PSA, civil servants union to unite

The Public Service Association, is ready to re-unite with other unions to fight for the welfare of all civil servants, it has said.

For more than a year, the PSA has been divorced from the Apex Council, which brings together civil servants unions in salary negotiations with the government.

Government workers have failed to engage with their employers over salary increments owing to the leadership wrangles at the Apex Council following College Lecturers Association of Zimbabwe President, David Dzatsunga’s election as Chairperson.

The PSA boycotted the elections saying they were unconstitutional and then refused to endorse the Apex Council leadership.

There were allegations among teacher unions loyal to the current Apex Council leadership that the PSA, a member of the Apex Council itself, was running a parallel structure. This prompted the government to write to the civil servants, telling them to put their house in order .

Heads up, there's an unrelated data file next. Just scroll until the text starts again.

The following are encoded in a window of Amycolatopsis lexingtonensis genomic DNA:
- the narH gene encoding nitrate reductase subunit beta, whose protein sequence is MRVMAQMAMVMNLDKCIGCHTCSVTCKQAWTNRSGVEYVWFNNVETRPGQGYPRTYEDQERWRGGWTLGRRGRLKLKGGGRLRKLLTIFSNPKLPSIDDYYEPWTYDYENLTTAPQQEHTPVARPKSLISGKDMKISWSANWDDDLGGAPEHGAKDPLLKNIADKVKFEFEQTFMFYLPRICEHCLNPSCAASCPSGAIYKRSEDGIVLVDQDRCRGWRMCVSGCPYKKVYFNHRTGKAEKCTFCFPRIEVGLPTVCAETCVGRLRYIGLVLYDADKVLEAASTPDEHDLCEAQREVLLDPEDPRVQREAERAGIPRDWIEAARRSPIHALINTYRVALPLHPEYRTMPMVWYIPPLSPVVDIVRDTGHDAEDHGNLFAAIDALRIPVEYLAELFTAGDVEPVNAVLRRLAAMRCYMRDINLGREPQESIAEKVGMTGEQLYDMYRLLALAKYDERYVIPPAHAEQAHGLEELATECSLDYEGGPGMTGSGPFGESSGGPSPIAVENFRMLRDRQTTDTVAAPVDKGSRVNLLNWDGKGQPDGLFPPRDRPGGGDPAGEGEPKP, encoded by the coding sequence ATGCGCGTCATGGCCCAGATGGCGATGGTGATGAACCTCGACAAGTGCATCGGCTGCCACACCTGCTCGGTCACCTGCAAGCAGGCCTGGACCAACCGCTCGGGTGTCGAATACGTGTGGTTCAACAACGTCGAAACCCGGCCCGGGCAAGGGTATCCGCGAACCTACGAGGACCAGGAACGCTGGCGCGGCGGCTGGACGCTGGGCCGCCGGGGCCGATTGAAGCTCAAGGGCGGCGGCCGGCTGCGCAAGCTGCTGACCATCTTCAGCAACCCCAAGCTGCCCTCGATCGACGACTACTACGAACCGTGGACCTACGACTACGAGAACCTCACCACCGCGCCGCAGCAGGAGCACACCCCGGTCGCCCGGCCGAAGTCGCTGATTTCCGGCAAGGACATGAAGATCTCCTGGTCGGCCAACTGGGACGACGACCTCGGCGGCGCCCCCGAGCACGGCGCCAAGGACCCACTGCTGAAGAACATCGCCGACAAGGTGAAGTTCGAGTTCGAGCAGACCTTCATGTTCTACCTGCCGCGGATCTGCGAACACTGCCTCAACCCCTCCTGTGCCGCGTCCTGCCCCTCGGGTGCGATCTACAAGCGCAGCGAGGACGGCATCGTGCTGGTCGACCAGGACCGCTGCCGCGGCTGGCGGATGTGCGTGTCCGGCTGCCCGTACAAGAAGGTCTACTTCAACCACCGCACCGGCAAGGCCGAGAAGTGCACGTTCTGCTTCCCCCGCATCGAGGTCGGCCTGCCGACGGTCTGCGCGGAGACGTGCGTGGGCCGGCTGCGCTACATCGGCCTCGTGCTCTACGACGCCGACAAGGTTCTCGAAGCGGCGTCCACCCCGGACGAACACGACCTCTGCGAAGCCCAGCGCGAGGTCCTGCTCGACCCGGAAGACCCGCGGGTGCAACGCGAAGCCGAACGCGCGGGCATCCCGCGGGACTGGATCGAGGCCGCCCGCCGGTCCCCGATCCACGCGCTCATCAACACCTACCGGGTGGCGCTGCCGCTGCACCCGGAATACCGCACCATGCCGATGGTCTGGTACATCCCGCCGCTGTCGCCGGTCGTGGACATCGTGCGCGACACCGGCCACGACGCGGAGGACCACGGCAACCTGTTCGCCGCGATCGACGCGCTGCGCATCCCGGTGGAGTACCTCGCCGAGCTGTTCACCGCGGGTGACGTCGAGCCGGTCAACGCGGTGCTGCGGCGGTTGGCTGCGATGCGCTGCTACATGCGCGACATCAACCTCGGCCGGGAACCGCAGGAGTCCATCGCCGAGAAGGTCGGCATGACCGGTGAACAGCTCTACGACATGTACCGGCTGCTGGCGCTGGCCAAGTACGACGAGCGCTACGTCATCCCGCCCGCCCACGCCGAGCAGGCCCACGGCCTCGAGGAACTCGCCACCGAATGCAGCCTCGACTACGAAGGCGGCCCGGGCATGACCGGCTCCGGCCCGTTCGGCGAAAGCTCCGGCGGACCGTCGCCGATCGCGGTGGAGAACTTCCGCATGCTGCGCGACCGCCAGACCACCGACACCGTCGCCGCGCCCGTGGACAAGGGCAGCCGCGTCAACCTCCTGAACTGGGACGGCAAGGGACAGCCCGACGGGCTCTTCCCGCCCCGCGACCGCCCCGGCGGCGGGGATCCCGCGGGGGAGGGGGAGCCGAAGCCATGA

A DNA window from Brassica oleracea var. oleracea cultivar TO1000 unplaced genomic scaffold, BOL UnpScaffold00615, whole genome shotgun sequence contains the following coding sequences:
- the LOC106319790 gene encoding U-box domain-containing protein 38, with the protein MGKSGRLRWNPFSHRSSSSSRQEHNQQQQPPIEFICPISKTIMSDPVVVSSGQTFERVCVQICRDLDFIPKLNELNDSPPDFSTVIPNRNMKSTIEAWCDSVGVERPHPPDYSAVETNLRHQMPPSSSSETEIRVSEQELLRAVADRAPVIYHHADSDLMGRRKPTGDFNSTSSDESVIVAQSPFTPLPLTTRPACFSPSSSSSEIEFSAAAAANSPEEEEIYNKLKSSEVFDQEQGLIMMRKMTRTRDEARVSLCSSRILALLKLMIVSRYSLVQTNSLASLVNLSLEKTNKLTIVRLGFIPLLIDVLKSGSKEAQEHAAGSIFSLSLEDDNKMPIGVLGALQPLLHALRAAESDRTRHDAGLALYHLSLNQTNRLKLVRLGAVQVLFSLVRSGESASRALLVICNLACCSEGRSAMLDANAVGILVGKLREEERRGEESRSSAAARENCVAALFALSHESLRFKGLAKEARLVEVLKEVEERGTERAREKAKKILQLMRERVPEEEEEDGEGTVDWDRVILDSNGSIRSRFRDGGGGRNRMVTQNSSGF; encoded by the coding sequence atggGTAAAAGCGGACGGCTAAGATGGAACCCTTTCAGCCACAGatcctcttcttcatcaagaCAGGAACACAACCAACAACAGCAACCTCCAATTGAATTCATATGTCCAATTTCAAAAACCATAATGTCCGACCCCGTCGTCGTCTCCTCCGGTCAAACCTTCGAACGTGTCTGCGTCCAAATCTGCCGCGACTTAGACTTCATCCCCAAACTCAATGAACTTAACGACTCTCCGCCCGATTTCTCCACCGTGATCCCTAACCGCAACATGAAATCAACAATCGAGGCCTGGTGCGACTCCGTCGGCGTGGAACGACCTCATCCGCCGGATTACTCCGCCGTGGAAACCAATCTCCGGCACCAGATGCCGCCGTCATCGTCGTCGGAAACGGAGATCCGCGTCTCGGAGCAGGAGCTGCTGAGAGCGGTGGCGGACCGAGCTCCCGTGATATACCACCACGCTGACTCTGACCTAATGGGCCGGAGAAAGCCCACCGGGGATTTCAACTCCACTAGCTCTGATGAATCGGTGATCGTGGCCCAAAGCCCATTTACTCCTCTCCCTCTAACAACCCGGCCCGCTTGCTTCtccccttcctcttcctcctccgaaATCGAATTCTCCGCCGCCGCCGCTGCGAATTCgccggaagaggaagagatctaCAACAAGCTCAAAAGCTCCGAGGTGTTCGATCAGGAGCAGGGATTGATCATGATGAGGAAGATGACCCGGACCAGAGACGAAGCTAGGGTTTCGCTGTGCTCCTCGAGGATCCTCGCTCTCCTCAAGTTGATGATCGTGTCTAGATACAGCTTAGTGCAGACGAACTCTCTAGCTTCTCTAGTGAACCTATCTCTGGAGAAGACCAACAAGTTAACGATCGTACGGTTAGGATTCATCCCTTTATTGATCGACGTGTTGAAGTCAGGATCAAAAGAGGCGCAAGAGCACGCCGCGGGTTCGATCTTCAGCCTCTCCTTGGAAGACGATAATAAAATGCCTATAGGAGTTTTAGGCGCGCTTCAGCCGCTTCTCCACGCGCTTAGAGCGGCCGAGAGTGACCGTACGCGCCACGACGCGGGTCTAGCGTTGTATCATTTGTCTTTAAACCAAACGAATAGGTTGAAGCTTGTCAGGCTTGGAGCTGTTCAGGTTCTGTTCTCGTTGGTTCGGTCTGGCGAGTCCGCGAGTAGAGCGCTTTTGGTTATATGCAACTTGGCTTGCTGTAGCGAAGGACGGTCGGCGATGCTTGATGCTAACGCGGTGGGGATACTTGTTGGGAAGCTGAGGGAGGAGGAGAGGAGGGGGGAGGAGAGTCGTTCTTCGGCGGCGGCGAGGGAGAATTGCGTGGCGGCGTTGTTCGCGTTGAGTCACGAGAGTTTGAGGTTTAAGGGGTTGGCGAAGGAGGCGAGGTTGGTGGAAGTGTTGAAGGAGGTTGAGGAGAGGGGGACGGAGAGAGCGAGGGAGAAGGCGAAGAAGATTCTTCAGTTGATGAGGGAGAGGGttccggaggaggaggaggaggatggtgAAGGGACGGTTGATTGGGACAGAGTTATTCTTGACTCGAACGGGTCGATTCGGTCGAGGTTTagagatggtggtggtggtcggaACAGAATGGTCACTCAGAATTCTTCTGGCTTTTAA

As a result, the PSA came under fire from civil servants for being insensitive to the plight of workers.

In an interview with The Zimbabwean, PSA Executive Secretary, Emmanuel Tichareva, said his association had realised that divisions among civil servants unions were not doing workers any good.

“As you know, the wrangles have been affecting salary negotiations. At the moment, we are in discussion with our colleagues about how we can come together and negotiate for better salaries,” he said. “There is a new dispensation that has come with the new constitution. The statutory instrument that created the Apex Council is no longer relevant so when we come together as associations, the leadership wrangles at the Apex Council will naturally fall away.”

He said the PSA was hopeful that civil servants’ associations would meet before the end of September to iron out their differences. He denied claims that the PSA had been running a parallel structure.

“No negotiations ever took place,” he said.

Responding to the PSA’s sentiments, Dzatsunga said the association’s move was a welcome development. He said there needed to be a consensus from the various associations representing civil servants.

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